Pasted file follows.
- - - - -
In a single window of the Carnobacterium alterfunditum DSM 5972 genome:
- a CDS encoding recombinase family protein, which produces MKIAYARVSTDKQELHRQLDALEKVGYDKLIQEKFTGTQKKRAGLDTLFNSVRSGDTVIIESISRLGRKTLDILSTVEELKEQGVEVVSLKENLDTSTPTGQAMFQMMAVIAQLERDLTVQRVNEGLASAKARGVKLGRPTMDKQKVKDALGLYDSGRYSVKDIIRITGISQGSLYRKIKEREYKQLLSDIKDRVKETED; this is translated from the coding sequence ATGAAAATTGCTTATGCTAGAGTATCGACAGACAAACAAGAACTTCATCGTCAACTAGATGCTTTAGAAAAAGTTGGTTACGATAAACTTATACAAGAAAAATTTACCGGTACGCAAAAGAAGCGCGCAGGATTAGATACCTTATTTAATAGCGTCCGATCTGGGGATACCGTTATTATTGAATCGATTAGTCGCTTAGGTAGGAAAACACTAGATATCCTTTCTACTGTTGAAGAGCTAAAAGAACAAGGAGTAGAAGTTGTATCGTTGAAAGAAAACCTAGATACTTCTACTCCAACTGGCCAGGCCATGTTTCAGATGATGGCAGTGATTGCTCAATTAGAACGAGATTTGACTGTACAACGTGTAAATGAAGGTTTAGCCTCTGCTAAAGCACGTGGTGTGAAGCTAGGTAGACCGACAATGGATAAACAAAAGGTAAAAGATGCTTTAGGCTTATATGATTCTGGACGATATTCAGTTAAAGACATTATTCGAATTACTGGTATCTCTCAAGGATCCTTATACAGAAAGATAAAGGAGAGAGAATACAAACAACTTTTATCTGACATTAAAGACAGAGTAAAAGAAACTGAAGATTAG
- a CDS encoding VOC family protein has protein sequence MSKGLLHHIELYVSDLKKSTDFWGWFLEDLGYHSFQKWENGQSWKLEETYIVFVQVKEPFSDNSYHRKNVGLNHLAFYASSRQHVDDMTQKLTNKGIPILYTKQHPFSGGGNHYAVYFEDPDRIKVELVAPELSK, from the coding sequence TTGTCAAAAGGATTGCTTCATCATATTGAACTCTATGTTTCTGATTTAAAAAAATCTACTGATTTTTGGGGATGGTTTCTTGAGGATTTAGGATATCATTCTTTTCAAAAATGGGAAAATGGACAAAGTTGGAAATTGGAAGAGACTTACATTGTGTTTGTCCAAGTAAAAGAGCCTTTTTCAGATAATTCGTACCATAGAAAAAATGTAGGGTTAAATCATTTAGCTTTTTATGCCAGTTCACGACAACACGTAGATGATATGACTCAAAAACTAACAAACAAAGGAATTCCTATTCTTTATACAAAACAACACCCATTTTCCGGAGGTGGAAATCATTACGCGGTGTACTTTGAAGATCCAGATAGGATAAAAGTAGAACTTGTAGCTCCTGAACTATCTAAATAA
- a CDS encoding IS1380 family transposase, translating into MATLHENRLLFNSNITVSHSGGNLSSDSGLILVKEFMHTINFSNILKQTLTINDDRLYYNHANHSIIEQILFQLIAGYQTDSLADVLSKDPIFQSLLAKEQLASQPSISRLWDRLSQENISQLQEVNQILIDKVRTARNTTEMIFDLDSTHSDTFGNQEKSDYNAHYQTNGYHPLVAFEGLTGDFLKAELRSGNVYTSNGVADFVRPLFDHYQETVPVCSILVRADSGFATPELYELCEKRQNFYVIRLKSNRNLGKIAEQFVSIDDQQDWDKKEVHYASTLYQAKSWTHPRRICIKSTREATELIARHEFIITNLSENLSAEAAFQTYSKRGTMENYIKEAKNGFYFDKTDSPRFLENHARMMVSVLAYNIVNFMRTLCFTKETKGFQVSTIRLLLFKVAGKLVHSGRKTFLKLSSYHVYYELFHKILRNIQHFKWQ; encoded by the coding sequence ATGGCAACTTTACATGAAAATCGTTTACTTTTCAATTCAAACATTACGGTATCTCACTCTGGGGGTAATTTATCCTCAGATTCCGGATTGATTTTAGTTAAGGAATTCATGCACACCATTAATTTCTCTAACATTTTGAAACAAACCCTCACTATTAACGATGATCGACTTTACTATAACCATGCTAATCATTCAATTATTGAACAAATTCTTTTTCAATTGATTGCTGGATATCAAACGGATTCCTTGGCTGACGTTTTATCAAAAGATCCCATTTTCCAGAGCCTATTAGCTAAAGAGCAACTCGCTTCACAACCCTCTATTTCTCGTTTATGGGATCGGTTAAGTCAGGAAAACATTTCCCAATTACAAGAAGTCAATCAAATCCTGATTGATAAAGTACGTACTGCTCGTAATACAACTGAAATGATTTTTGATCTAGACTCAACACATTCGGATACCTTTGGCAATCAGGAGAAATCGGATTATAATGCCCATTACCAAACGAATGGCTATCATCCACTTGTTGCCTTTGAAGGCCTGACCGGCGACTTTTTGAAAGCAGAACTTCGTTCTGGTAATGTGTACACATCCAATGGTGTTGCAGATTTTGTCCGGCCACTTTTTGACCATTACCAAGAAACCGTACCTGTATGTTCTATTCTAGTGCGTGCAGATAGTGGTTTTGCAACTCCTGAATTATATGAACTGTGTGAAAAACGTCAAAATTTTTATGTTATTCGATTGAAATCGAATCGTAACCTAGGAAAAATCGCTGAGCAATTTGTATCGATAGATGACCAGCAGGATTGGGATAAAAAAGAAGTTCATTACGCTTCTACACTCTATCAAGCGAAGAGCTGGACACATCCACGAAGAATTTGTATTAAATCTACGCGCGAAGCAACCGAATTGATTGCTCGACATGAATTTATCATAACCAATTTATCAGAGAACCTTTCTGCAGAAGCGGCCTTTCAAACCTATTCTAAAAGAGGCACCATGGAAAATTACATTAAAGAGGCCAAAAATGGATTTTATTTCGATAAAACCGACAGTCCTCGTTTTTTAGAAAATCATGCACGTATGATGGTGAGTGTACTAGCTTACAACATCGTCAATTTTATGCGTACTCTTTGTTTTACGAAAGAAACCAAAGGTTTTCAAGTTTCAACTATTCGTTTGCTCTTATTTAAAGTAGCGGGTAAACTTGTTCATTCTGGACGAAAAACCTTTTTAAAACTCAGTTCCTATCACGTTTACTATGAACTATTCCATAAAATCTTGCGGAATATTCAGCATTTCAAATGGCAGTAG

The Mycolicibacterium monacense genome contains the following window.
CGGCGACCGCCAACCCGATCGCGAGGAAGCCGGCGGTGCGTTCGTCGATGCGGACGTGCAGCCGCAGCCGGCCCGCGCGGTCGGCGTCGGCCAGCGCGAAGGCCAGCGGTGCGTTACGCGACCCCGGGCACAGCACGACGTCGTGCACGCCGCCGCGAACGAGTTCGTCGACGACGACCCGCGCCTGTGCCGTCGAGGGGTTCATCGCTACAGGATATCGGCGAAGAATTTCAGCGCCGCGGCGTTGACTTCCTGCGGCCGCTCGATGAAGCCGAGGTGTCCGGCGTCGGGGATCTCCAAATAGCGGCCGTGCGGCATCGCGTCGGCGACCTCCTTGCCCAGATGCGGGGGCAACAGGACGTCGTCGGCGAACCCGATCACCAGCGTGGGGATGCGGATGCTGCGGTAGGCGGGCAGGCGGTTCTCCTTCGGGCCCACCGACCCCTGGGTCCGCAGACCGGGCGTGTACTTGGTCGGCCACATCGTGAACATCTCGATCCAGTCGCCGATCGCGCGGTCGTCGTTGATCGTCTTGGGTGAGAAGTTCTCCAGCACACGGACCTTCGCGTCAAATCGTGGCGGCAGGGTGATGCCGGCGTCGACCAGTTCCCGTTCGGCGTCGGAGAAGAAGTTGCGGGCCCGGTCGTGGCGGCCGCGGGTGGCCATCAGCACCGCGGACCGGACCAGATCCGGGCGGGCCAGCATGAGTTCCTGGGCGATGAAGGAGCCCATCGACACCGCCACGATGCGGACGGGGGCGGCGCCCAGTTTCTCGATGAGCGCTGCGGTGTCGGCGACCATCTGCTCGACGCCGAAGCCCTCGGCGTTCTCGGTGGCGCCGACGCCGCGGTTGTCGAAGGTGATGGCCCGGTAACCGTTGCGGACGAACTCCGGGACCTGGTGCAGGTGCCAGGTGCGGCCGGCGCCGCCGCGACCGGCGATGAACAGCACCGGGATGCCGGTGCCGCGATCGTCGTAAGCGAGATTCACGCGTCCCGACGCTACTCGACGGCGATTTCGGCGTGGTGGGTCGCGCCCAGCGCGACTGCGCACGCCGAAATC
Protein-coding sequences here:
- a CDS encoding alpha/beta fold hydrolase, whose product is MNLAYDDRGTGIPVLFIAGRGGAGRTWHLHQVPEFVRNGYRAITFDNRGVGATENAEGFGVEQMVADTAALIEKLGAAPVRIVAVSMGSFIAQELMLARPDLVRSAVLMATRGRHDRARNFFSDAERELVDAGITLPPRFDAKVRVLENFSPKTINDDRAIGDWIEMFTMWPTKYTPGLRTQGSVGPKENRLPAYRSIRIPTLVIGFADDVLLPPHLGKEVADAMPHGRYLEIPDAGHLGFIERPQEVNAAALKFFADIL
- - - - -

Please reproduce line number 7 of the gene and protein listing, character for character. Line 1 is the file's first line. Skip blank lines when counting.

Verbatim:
Protein-coding sequences here: